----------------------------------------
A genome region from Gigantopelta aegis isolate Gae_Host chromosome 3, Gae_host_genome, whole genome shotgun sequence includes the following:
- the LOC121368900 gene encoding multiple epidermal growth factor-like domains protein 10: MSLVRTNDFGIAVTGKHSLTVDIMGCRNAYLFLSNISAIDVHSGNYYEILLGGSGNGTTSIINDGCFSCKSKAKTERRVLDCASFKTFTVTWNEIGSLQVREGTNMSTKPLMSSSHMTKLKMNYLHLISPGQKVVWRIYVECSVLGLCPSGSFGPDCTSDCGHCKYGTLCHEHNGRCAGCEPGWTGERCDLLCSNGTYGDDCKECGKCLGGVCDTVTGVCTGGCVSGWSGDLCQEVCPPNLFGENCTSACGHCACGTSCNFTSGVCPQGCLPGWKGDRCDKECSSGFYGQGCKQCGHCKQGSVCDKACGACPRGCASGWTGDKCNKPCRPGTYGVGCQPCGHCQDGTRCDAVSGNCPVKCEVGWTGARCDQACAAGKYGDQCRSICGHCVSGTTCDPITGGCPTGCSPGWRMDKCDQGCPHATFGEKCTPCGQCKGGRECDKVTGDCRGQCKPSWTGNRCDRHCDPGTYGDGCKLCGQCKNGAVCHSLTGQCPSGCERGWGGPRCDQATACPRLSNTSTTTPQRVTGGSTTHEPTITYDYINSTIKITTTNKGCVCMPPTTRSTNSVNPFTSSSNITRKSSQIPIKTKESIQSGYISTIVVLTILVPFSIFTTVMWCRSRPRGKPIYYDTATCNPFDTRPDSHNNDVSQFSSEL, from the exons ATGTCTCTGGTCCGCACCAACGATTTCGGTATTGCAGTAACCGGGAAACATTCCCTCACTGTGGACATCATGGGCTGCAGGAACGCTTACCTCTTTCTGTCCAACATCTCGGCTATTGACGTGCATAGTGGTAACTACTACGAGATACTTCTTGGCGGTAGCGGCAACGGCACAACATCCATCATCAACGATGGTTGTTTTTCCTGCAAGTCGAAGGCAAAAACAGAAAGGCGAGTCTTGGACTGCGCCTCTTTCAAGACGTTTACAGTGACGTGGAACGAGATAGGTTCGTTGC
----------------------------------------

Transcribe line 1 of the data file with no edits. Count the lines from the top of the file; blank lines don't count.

A genome region from Gigantopelta aegis isolate Gae_Host chromosome 3, Gae_host_genome, whole genome shotgun sequence includes the following: